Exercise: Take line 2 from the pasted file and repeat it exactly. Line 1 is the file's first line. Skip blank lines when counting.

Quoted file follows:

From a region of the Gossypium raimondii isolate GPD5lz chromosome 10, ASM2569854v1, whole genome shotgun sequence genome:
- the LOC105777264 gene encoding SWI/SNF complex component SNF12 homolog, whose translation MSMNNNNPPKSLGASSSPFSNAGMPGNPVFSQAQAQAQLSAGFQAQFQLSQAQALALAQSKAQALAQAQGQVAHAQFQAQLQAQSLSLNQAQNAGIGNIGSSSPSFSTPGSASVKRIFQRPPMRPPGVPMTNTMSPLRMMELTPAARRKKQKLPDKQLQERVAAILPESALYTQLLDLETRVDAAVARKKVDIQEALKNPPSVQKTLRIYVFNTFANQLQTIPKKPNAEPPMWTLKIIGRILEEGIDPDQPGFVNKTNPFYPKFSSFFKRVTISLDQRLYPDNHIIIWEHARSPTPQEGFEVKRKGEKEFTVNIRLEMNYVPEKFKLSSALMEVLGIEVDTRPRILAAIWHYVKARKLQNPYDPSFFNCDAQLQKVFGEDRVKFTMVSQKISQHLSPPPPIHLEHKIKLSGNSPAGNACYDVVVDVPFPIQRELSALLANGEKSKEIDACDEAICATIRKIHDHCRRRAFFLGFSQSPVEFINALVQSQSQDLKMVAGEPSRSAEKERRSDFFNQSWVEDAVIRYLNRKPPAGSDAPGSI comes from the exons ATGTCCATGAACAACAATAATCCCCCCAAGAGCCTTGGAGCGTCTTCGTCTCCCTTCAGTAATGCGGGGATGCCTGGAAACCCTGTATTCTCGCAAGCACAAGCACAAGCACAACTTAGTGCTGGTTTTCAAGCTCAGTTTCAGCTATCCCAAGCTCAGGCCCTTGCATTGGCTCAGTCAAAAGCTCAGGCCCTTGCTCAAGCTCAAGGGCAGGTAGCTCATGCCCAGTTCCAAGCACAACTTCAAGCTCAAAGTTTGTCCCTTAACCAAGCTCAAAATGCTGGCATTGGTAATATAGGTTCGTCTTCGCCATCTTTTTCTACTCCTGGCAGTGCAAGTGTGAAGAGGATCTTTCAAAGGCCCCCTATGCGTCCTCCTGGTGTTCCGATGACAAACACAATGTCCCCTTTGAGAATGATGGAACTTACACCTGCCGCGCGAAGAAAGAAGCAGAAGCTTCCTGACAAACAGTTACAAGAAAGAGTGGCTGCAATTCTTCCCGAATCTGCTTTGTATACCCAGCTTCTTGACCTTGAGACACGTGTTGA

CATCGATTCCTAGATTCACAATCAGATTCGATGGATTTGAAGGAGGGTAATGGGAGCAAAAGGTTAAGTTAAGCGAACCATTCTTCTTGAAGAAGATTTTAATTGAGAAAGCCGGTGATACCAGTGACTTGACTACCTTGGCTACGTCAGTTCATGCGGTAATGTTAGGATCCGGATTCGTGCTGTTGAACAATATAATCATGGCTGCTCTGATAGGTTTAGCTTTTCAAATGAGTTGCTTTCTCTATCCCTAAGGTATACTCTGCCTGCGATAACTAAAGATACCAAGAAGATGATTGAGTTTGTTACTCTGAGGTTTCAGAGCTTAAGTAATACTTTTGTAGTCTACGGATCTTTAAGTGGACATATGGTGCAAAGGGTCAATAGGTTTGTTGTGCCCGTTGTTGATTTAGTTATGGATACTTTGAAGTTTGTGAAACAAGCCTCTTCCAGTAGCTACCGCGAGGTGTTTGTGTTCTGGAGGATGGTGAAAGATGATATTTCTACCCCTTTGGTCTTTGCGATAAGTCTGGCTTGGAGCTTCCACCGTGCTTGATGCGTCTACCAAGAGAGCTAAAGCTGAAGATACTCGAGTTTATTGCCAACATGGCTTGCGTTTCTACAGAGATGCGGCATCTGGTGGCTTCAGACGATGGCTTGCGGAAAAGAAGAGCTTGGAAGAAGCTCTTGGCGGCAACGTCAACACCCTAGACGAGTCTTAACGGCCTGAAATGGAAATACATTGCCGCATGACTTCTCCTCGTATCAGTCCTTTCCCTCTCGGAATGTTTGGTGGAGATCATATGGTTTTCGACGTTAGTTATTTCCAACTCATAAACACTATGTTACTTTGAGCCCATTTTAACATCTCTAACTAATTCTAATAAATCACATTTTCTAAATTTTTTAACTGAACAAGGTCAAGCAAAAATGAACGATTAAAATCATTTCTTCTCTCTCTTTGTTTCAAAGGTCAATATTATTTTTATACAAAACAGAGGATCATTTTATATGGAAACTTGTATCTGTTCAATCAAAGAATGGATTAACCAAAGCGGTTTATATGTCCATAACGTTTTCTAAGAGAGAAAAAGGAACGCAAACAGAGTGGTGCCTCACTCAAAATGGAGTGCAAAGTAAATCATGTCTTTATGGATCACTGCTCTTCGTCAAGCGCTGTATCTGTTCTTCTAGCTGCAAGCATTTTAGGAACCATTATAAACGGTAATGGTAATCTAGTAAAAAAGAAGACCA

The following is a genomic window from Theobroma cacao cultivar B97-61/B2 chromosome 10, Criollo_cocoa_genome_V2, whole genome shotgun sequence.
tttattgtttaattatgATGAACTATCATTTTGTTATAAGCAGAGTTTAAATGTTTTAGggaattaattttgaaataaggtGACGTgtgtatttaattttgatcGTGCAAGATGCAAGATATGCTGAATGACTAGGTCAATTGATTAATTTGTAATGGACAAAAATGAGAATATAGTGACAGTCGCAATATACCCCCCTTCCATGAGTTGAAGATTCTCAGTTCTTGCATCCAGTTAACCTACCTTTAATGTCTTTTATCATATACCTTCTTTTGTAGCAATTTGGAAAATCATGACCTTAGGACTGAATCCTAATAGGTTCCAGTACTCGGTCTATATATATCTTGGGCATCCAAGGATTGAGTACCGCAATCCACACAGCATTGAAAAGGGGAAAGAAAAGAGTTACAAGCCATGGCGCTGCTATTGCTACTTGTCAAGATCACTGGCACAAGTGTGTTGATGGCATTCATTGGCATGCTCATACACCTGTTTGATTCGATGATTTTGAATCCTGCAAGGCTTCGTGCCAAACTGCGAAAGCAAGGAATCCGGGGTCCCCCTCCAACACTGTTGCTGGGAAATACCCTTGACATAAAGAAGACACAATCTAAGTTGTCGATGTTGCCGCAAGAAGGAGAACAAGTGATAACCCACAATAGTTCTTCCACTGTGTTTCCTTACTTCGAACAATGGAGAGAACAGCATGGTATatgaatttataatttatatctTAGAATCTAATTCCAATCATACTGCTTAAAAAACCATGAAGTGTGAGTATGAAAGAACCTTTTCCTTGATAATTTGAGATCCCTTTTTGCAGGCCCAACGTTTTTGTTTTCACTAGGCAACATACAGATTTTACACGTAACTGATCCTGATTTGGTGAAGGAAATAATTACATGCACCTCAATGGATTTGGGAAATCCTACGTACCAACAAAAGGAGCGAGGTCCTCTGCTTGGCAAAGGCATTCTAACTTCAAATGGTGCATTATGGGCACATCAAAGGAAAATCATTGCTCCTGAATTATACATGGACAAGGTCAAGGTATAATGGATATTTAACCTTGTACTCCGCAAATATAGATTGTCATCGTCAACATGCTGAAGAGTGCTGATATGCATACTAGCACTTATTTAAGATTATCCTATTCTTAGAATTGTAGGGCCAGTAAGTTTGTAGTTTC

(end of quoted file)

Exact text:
- the LOC105777264 gene encoding SWI/SNF complex component SNF12 homolog, whose translation MSMNNNNPPKSLGASSSPFSNAGMPGNPVFSQAQAQAQLSAGFQAQFQLSQAQALALAQSKAQALAQAQGQVAHAQFQAQLQAQSLSLNQAQNAGIGNIGSSSPSFSTPGSASVKRIFQRPPMRPPGVPMTNTMSPLRMMELTPAARRKKQKLPDKQLQERVAAILPESALYTQLLDLETRVDAAVARKKVDIQEALKNPPSVQKTLRIYVFNTFANQLQTIPKKPNAEPPMWTLKIIGRILEEGIDPDQPGFVNKTNPFYPKFSSFFKRVTISLDQRLYPDNHIIIWEHARSPTPQEGFEVKRKGEKEFTVNIRLEMNYVPEKFKLSSALMEVLGIEVDTRPRILAAIWHYVKARKLQNPYDPSFFNCDAQLQKVFGEDRVKFTMVSQKISQHLSPPPPIHLEHKIKLSGNSPAGNACYDVVVDVPFPIQRELSALLANGEKSKEIDACDEAICATIRKIHDHCRRRAFFLGFSQSPVEFINALVQSQSQDLKMVAGEPSRSAEKERRSDFFNQSWVEDAVIRYLNRKPPAGSDAPGSI comes from the exons ATGTCCATGAACAACAATAATCCCCCCAAGAGCCTTGGAGCGTCTTCGTCTCCCTTCAGTAATGCGGGGATGCCTGGAAACCCTGTATTCTCGCAAGCACAAGCACAAGCACAACTTAGTGCTGGTTTTCAAGCTCAGTTTCAGCTATCCCAAGCTCAGGCCCTTGCATTGGCTCAGTCAAAAGCTCAGGCCCTTGCTCAAGCTCAAGGGCAGGTAGCTCATGCCCAGTTCCAAGCACAACTTCAAGCTCAAAGTTTGTCCCTTAACCAAGCTCAAAATGCTGGCATTGGTAATATAGGTTCGTCTTCGCCATCTTTTTCTACTCCTGGCAGTGCAAGTGTGAAGAGGATCTTTCAAAGGCCCCCTATGCGTCCTCCTGGTGTTCCGATGACAAACACAATGTCCCCTTTGAGAATGATGGAACTTACACCTGCCGCGCGAAGAAAGAAGCAGAAGCTTCCTGACAAACAGTTACAAGAAAGAGTGGCTGCAATTCTTCCCGAATCTGCTTTGTATACCCAGCTTCTTGACCTTGAGACACGTGTTGA